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Publisher: Paul Schatzkin
Unlike Alice's Adventures In Wonderland, this is not a fairy tale, though at times it seems like one. So perhaps it is fitting to begin by saying:
Once upon a time, there really was a person named T. Townsend Brown. We know his name. We know where he was born and where he was raised. We know who his parents were, his wife, his children and even his grandchildren. We know most of the places where he lived and there were literally dozens of them. We know where died, and where he is buried.
But that's about all we really know. Beyond that, the man is a ghost, a zephyr, a myth.
Most of the useful details about the life and times of T. Townsend Brown have vanished or been deliberately hidden. Behind a heavy veil of classified military research, covert intelligence operations, legendary experiments with flying discs, lost notebooks, unverifiable claims and fantastic possibilities, an incredible story lurks.
"The Universe is filled with magical things," wrote science fiction pioneer Eden Phillpotts, "patiently waiting for your wits to grow sharper." All the arrows in Townsend Brown's life point to just such a magical cosmos. Like stones hurled across the surface of a mountain lake in the early morning dew, the story points in the life of Townsend Brown all skip across the surface of our consciousness and disappear into a shroud of mist. But if we focus our vision just... so, and look into the mist with fresh eyes, we can see where the stone goes, and see the ripples from where it splashes.
Townsend Brown or, Dr. Brown a his many fans and those close to him still like to call him, despite his lack of academic credentials lived an extraordinary life, and it is time his story was told.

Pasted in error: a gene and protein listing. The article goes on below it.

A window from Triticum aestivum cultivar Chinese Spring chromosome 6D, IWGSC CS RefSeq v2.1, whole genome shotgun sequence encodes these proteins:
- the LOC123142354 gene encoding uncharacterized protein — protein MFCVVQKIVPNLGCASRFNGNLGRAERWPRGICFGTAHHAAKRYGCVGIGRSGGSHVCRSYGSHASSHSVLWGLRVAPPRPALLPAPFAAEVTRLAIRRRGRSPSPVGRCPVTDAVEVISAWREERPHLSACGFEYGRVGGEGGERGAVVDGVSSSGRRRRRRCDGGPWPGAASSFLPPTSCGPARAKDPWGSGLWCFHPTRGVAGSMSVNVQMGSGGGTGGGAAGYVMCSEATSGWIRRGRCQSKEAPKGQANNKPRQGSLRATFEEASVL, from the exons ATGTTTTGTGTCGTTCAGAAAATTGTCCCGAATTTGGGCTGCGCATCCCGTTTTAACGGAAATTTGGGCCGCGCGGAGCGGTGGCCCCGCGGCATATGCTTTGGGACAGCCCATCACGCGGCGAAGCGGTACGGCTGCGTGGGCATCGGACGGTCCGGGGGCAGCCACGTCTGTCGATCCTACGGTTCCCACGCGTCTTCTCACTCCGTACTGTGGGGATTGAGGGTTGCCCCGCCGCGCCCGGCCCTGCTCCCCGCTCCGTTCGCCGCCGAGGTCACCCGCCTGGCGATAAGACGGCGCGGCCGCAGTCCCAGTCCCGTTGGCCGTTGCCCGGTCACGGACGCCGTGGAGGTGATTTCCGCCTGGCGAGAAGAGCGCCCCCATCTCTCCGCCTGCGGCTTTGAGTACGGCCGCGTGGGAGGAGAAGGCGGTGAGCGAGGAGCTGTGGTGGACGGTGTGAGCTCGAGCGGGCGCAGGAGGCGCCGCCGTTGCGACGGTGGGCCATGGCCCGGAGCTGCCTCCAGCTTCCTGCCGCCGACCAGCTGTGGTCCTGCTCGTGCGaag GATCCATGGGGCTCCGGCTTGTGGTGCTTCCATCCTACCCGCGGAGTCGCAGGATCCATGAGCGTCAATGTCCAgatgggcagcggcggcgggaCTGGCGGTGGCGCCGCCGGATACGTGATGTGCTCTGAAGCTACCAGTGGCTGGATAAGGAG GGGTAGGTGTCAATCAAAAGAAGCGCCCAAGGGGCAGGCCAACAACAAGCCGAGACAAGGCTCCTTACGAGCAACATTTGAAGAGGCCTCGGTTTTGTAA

Somehow, the central mysteries of the past century nuclear physics, relativity, quantum mechanics, UFOs and the clandestine operations of the military industrial complex all appear to converge in the life of this one extraordinary man. The few minor accounts of his life already in circulation are largely filled with the sort of vague details that only amplify the mystery that surrounds him. It is time that some semblance of the larger picture however imperfect or incomplete be compiled. - From the Preface
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Publisher: Teamcom Books / Tanglewood Books
Year: 2002 / 2004
Copyright 2002 Reed Business Information, Inc. --This text refers to an out of print or unavailable edition of this title.
Philo T. Farnsworth had one of his first insights into electronic television's design while watching a horse-drawn mower on a farm. It is remarkable enough that a boy should have such an inspiration, let alone that so primitive a technology would influence so advanced an instrument. But such insights occurred regularly throughout his life to a man not only obsessed with transmitting pictures over wireless airwaves but also one possessing a mind able to absorb and resolve every sort of theoretical and technical issue. Schatzkin, although clearly in awe of his subject, finds room to document some of Farnsworth's less amiable characteristics, such as his bouts of drinking and depression, his neglect of wife and family, and his persistent rivalry with RCA's Samoff, who was equally committed to developing television. Schatzkin keeps the pace moving quickly and doesn't let himself get bogged down in the scientific details. The result is a readable, if not particularly analytical, biography of the man whose invention truly revolutionized the world. Mark Knoblauch